“Troubled Water (1967) by Margaret Bonds (below) is based on the spiritual “Wade in the Water,” with hints of blues, jazz and gospel traditions throughout.

“Azuretta (2000) by Chicago-based composer, Regina Harris Baiocchi (below) describes Azuretta as a musical reaction to a debilitating stroke Dr. Hale Smith, her former composition teacher, suffered in 2000. The work honors his incredible legacy by mixing classical and jazz idioms.

“Germaine Tailleferre (below), the only female member of Les Six, the group of early 20th-century French composers, wrote her beautiful Reverie in 1964 as an homage to Debussy’s “Homage à Rameau” from Images, Book I.

“Preludes (2002) by Elena Ruehr (below) draw inspiration from Debussy’s Preludes, mimimalism and Romantic piano music.

“Also, as an advocate for the adoption of the Donison-Steinbuhler Standard — which offers alternatively sized piano keyboards for small-handed pianists  — I will perform on the Steinbuhler DS 5.5 ™ (“7/8”) piano keyboard.

“By performing on a keyboard that better fits my hands — studies suggest that the conventional keyboard is too large for 87% of women — and featuring works by female composers who are typically underrepresented in concert programming, I hope to bring awareness to gender biases that still exist in classical music.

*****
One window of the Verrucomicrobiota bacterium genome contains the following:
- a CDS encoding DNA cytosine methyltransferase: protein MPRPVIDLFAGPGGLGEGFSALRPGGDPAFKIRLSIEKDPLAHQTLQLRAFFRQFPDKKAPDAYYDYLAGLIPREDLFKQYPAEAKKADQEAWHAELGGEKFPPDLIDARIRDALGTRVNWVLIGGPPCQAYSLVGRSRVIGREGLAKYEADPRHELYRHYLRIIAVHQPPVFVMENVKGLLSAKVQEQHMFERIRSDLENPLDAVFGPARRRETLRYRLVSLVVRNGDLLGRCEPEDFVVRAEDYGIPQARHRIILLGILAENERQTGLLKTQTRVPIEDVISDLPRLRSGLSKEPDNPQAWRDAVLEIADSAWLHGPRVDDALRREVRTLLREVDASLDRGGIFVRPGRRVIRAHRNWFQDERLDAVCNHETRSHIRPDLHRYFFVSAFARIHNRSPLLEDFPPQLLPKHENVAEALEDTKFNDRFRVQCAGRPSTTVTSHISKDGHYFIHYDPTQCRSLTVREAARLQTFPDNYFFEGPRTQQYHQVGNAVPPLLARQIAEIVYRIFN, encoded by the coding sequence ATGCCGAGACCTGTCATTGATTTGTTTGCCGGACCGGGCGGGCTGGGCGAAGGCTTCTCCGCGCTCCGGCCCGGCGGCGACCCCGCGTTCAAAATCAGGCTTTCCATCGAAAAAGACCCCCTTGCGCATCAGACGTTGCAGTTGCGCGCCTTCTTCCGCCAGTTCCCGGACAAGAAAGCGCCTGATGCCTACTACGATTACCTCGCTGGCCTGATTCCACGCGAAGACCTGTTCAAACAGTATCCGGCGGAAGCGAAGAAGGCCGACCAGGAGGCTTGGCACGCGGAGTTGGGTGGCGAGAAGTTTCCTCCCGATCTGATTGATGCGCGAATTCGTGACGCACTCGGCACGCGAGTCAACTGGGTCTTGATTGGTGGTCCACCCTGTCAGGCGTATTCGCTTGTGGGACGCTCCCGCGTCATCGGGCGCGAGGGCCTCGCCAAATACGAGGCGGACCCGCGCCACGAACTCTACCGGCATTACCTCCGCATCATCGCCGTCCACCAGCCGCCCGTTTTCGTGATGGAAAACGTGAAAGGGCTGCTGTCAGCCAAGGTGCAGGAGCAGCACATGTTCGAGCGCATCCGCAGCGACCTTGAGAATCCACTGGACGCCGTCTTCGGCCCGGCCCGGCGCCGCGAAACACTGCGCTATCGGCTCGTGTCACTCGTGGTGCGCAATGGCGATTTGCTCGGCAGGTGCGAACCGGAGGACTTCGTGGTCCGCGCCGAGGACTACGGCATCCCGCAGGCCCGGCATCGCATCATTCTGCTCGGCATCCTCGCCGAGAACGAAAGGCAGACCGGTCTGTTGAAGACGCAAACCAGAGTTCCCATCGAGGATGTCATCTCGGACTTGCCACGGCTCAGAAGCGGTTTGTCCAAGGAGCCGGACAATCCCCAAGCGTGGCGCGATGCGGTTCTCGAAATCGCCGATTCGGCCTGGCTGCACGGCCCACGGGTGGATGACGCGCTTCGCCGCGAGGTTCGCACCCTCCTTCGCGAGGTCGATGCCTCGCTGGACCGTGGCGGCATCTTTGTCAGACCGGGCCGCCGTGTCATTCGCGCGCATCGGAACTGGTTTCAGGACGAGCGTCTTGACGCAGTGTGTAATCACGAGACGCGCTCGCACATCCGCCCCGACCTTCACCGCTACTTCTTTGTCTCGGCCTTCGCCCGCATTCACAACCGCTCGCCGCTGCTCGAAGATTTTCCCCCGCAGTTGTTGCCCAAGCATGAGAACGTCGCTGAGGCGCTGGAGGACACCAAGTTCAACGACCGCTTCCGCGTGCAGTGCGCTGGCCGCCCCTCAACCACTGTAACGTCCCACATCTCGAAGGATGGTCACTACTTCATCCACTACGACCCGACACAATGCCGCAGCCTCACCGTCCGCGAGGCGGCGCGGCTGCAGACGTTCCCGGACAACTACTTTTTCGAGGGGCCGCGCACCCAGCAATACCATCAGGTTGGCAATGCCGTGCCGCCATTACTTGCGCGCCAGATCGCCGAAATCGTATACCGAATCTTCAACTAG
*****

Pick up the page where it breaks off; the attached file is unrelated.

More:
“For more information about both me and the smaller keyboard, go to the following story by Gayle Worland in The Wisconsin State Journal:

https://madison.com/wsj/entertainment/music/a-smaller-piano-for-bigger-artistry/article_38b80090-be0f-5050-9862-32c3c36c6930.html


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Classical music: Superstar soprano Renée Fleming and pianist Emanuel Ax headline the 100th anniversary of the Wisconsin Union Theater’s Concert Series next season

March 4, 2019
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By Jacob Stockinger